Window: getComputedStyle() method

The Window.getComputedStyle() method returns an object containing the values of all CSS properties of an element, after applying active stylesheets and resolving any basic computation those values may contain.

Individual CSS property values are accessed through APIs provided by the object, or by indexing with CSS property names.


getComputedStyle(element, pseudoElt)



The Element for which to get the computed style.

pseudoElt Optional

A string specifying the pseudo-element to match. Omitted (or null) for real elements.

Return value

A live CSSStyleDeclaration object, which updates automatically when the element's styles are changed.



If the passed object is not an Element or the pseudoElt is not a valid pseudo-element selector or is ::part() or ::slotted().

Note: Valid pseudo-element selector refers to syntactic validity, e.g. ::unsupported is considered valid, even though the pseudo-element itself is not supported. Additionally, the latest W3 standard explicitly supports only ::before and ::after, while the CSS WG draft does not restrict this value. Browser compatibility may vary.


In this example we style a <p> element, then retrieve those styles using getComputedStyle(), and print them into the text content of the <p>.




p {
  width: 400px;
  margin: 0 auto;
  padding: 20px;
  font: 2rem/2 sans-serif;
  text-align: center;
  background: purple;
  color: white;


const para = document.querySelector("p");
const compStyles = window.getComputedStyle(para);
para.textContent =
  `My computed font-size is ${compStyles.getPropertyValue("font-size")},\n` +
  `and my computed line-height is ${compStyles.getPropertyValue(



The returned object is the same CSSStyleDeclaration type as the object returned from the element's style property. However, the two objects have different purposes:

  • The object from getComputedStyle is read-only, and should be used to inspect the element's style — including those set by a <style> element or an external stylesheet.
  • The object should be used to set styles on that element, or inspect styles directly added to it from JavaScript manipulation or the global style attribute.

The first argument must be an Element. Non-elements, like a Text node, will throw an error.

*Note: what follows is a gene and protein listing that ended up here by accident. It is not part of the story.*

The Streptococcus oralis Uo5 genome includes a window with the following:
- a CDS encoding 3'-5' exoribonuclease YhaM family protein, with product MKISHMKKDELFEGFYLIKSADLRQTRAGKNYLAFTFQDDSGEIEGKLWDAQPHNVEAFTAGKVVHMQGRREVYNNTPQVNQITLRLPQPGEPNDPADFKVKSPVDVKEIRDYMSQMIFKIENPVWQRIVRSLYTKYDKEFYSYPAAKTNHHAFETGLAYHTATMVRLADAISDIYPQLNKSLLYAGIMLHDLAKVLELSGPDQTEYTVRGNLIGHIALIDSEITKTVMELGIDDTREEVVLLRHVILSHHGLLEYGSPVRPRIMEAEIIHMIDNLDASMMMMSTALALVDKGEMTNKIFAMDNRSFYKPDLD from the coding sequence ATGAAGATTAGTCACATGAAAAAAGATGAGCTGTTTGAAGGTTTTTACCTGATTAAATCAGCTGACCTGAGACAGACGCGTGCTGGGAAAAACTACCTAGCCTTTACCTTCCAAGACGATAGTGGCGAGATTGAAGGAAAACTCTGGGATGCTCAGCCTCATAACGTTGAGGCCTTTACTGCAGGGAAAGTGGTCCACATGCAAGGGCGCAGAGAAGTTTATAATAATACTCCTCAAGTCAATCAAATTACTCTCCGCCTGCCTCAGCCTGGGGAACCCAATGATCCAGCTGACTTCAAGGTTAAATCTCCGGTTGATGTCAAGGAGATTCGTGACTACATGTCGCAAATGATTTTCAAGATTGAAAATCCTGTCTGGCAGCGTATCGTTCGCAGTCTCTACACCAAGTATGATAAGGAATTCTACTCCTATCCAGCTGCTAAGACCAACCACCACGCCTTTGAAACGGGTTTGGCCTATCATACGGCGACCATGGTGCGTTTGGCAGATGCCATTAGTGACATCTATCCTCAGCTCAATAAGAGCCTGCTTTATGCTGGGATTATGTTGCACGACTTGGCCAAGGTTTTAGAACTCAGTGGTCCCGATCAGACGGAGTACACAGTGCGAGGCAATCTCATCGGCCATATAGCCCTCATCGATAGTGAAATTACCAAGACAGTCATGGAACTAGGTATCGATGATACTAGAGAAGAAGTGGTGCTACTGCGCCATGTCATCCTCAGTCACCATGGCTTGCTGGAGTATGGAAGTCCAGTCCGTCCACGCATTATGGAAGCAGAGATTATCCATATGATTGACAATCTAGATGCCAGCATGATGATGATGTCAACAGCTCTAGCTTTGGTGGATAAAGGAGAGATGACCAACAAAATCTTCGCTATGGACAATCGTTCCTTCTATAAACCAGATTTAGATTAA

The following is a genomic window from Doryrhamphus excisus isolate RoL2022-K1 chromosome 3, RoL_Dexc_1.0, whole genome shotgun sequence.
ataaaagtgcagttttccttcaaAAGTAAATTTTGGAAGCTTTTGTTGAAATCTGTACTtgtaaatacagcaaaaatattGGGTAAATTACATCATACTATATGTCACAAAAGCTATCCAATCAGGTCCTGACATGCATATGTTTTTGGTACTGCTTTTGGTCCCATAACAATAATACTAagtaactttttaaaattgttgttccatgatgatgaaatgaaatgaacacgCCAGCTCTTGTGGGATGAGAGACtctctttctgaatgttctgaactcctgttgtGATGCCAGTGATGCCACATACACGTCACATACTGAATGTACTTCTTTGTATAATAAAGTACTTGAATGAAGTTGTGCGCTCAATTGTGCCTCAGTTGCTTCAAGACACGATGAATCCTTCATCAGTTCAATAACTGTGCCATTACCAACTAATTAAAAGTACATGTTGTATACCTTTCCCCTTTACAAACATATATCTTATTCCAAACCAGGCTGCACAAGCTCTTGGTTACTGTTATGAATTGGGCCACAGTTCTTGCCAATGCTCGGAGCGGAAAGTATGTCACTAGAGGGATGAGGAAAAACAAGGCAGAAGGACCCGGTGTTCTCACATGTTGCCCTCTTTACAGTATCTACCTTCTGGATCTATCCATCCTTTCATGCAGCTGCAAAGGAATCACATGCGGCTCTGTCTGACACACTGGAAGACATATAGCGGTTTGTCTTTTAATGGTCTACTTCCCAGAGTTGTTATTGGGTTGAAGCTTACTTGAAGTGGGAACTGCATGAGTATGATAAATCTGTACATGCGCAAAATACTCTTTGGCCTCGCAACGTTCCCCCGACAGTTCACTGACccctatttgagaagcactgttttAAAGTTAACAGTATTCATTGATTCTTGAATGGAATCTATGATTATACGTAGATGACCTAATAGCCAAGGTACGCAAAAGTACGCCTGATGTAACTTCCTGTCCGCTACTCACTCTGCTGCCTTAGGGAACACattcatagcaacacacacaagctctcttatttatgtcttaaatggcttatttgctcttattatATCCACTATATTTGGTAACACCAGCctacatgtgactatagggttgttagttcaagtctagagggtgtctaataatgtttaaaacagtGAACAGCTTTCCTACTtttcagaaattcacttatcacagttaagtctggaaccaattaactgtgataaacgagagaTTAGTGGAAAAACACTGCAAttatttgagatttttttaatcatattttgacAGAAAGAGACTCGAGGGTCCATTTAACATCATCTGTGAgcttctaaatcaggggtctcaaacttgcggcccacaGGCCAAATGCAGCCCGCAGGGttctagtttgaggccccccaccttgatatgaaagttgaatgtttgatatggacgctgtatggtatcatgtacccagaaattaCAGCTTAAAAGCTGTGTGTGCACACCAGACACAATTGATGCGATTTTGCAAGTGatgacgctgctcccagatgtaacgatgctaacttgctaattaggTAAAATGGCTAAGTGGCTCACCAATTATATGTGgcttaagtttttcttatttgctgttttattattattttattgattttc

In many code samples, getComputedStyle is used from the document.defaultView object. In nearly all cases, this is needless, as getComputedStyle exists on the window object as well. It's likely the defaultView pattern was a combination of folks not wanting to write a testing spec for window and making an API that was also usable in Java.

Use with pseudo-elements

getComputedStyle can pull style info from pseudo-elements (such as ::after, ::before, ::marker, ::line-marker — see the pseudo-element spec).

  h3::after {
    content: " rocks!";

<h3>Generated content</h3>

  const h3 = document.querySelector("h3");
  const result = getComputedStyle(h3, ":after").content;

  console.log("the generated content is: ", result); // returns ' rocks!'


  • The returned CSSStyleDeclaration object contains active values for CSS property longhand names as well as shorthand names. For example, the returned object contains entries for border-bottom-width in addition to the border-width and border shorthand property names. You can query values with longhand names like font-size as well as shorthand names like font.
  • CSS property values may be accessed using the getPropertyValue(propName) method or by indexing directly into the object using array or dot notation such as obj['z-index'] or obj.zIndex.
  • The values returned by getComputedStyle are resolved values. These are usually the same as CSS 2.1's computed values, but for some older properties like width, height, or padding, they are instead the same as used values. Originally, CSS 2.0 defined the computed values as the "ready to be used" final values of properties after cascading and inheritance, but CSS 2.1 redefined them as pre-layout, and used values as post-layout. For CSS 2.0 properties, getComputedStyle returns the old meaning of computed values, now called used values. An example difference between pre- and post-layout values includes the resolution of percentages for width or height, as those will be replaced by their pixel equivalent only for used values.
  • Returned values are sometimes deliberately inaccurate. To avoid the "CSS History Leak" security issue, browsers may lie about the computed styles for a visited link, returning values as if the user never visited the linked URL. See Plugging the CSS history leak and Privacy-related changes coming to CSS :visited for examples of how this is implemented.
  • During CSS transitions, getComputedStyle returns the original property value in Firefox, but the final property value in WebKit.
  • In Firefox, properties with the value auto return the used value, not the value auto. So if you apply top:auto and bottom:0 on an element with height:30px and a containing block of height:100px, Firefox's computed style for top returns 70px, as 100 − 30 = 70.


CSS Object Model (CSSOM)
# dom-window-getcomputedstyle

Browser compatibility

BCD tables only load in the browser

See also